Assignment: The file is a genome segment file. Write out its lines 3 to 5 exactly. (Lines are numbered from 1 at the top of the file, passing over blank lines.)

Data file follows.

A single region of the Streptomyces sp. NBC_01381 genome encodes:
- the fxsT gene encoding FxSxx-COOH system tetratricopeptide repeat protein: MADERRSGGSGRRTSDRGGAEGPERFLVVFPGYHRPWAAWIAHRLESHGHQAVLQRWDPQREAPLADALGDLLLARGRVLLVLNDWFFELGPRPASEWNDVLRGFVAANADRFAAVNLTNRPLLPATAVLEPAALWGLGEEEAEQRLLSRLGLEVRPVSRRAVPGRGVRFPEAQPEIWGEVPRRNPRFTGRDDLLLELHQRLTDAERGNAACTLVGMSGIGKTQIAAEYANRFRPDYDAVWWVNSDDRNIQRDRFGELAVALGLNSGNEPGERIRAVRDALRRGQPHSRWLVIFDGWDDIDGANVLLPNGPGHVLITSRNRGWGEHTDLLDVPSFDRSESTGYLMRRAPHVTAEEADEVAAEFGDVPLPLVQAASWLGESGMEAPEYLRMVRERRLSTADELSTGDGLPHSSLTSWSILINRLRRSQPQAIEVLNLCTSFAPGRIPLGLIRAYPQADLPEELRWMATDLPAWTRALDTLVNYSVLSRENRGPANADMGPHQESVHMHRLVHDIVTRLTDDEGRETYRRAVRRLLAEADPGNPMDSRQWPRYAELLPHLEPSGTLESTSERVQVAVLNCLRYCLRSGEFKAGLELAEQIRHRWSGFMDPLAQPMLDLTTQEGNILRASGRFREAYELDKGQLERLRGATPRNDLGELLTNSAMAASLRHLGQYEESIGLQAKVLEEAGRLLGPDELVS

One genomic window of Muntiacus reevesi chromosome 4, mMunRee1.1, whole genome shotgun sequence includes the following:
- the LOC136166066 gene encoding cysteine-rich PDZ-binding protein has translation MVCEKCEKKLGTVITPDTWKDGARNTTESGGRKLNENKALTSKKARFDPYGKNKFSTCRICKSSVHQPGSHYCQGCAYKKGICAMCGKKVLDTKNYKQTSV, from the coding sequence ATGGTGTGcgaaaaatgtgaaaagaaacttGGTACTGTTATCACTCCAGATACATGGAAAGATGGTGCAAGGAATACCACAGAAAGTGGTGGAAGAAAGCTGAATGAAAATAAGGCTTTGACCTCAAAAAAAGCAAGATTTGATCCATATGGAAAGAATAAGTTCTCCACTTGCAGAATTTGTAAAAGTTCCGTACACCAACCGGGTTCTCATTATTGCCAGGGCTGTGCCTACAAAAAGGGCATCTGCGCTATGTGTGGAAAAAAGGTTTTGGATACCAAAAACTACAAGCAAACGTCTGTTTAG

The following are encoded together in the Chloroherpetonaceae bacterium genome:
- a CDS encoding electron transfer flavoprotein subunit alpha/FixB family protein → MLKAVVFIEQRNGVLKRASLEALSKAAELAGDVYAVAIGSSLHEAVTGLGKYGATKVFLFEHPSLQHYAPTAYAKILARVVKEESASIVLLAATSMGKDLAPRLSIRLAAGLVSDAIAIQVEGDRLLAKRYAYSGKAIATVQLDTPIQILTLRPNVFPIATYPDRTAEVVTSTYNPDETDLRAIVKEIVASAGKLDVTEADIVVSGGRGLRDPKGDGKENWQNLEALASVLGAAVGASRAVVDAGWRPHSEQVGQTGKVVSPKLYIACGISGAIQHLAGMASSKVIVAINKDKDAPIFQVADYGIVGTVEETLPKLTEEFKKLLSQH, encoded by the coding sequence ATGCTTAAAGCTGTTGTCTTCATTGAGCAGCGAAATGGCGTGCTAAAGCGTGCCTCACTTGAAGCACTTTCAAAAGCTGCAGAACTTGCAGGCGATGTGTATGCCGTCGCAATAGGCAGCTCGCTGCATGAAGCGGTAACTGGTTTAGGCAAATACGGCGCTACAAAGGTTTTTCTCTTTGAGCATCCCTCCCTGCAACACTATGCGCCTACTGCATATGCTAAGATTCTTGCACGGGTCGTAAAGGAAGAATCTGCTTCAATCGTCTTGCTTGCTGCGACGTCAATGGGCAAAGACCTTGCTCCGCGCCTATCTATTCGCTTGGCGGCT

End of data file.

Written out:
One genomic window of Muntiacus reevesi chromosome 4, mMunRee1.1, whole genome shotgun sequence includes the following:
- the LOC136166066 gene encoding cysteine-rich PDZ-binding protein has translation MVCEKCEKKLGTVITPDTWKDGARNTTESGGRKLNENKALTSKKARFDPYGKNKFSTCRICKSSVHQPGSHYCQGCAYKKGICAMCGKKVLDTKNYKQTSV, from the coding sequence ATGGTGTGcgaaaaatgtgaaaagaaacttGGTACTGTTATCACTCCAGATACATGGAAAGATGGTGCAAGGAATACCACAGAAAGTGGTGGAAGAAAGCTGAATGAAAATAAGGCTTTGACCTCAAAAAAAGCAAGATTTGATCCATATGGAAAGAATAAGTTCTCCACTTGCAGAATTTGTAAAAGTTCCGTACACCAACCGGGTTCTCATTATTGCCAGGGCTGTGCCTACAAAAAGGGCATCTGCGCTATGTGTGGAAAAAAGGTTTTGGATACCAAAAACTACAAGCAAACGTCTGTTTAG

The following are encoded together in the Chloroherpetonaceae bacterium genome: